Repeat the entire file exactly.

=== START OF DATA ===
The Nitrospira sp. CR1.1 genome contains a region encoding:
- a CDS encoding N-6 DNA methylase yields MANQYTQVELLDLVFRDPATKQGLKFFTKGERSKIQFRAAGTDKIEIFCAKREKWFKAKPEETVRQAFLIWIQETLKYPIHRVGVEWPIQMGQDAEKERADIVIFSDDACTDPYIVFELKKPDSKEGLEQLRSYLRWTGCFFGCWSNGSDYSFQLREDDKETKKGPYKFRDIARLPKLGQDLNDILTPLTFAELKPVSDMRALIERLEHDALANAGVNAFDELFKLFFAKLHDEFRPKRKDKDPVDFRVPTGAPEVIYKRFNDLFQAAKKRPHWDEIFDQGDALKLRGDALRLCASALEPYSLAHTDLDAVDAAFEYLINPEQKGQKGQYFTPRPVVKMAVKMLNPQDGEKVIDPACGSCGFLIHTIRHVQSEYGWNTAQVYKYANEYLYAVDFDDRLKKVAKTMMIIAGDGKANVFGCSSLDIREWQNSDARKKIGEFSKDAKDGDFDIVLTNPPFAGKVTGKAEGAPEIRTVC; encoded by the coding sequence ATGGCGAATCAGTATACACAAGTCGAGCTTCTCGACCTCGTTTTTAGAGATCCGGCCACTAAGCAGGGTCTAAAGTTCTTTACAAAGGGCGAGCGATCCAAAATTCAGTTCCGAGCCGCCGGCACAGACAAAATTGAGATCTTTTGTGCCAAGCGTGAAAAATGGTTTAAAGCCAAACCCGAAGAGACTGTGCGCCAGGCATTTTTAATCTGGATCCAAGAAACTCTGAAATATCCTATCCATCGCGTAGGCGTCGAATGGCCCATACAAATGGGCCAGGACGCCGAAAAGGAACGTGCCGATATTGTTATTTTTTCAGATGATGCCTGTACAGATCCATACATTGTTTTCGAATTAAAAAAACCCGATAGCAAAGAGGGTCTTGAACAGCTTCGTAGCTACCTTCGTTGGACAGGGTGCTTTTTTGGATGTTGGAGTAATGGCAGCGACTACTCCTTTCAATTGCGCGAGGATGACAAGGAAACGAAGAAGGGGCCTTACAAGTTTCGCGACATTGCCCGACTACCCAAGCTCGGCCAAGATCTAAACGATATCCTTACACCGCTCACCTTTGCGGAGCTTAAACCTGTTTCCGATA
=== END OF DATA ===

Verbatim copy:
The Nitrospira sp. CR1.1 genome contains a region encoding:
- a CDS encoding N-6 DNA methylase yields MANQYTQVELLDLVFRDPATKQGLKFFTKGERSKIQFRAAGTDKIEIFCAKREKWFKAKPEETVRQAFLIWIQETLKYPIHRVGVEWPIQMGQDAEKERADIVIFSDDACTDPYIVFELKKPDSKEGLEQLRSYLRWTGCFFGCWSNGSDYSFQLREDDKETKKGPYKFRDIARLPKLGQDLNDILTPLTFAELKPVSDMRALIERLEHDALANAGVNAFDELFKLFFAKLHDEFRPKRKDKDPVDFRVPTGAPEVIYKRFNDLFQAAKKRPHWDEIFDQGDALKLRGDALRLCASALEPYSLAHTDLDAVDAAFEYLINPEQKGQKGQYFTPRPVVKMAVKMLNPQDGEKVIDPACGSCGFLIHTIRHVQSEYGWNTAQVYKYANEYLYAVDFDDRLKKVAKTMMIIAGDGKANVFGCSSLDIREWQNSDARKKIGEFSKDAKDGDFDIVLTNPPFAGKVTGKAEGAPEIRTVC; encoded by the coding sequence ATGGCGAATCAGTATACACAAGTCGAGCTTCTCGACCTCGTTTTTAGAGATCCGGCCACTAAGCAGGGTCTAAAGTTCTTTACAAAGGGCGAGCGATCCAAAATTCAGTTCCGAGCCGCCGGCACAGACAAAATTGAGATCTTTTGTGCCAAGCGTGAAAAATGGTTTAAAGCCAAACCCGAAGAGACTGTGCGCCAGGCATTTTTAATCTGGATCCAAGAAACTCTGAAATATCCTATCCATCGCGTAGGCGTCGAATGGCCCATACAAATGGGCCAGGACGCCGAAAAGGAACGTGCCGATATTGTTATTTTTTCAGATGATGCCTGTACAGATCCATACATTGTTTTCGAATTAAAAAAACCCGATAGCAAAGAGGGTCTTGAACAGCTTCGTAGCTACCTTCGTTGGACAGGGTGCTTTTTTGGATGTTGGAGTAATGGCAGCGACTACTCCTTTCAATTGCGCGAGGATGACAAGGAAACGAAGAAGGGGCCTTACAAGTTTCGCGACATTGCCCGACTACCCAAGCTCGGCCAAGATCTAAACGATATCCTTACACCGCTCACCTTTGCGGAGCTTAAACCTGTTTCCGATA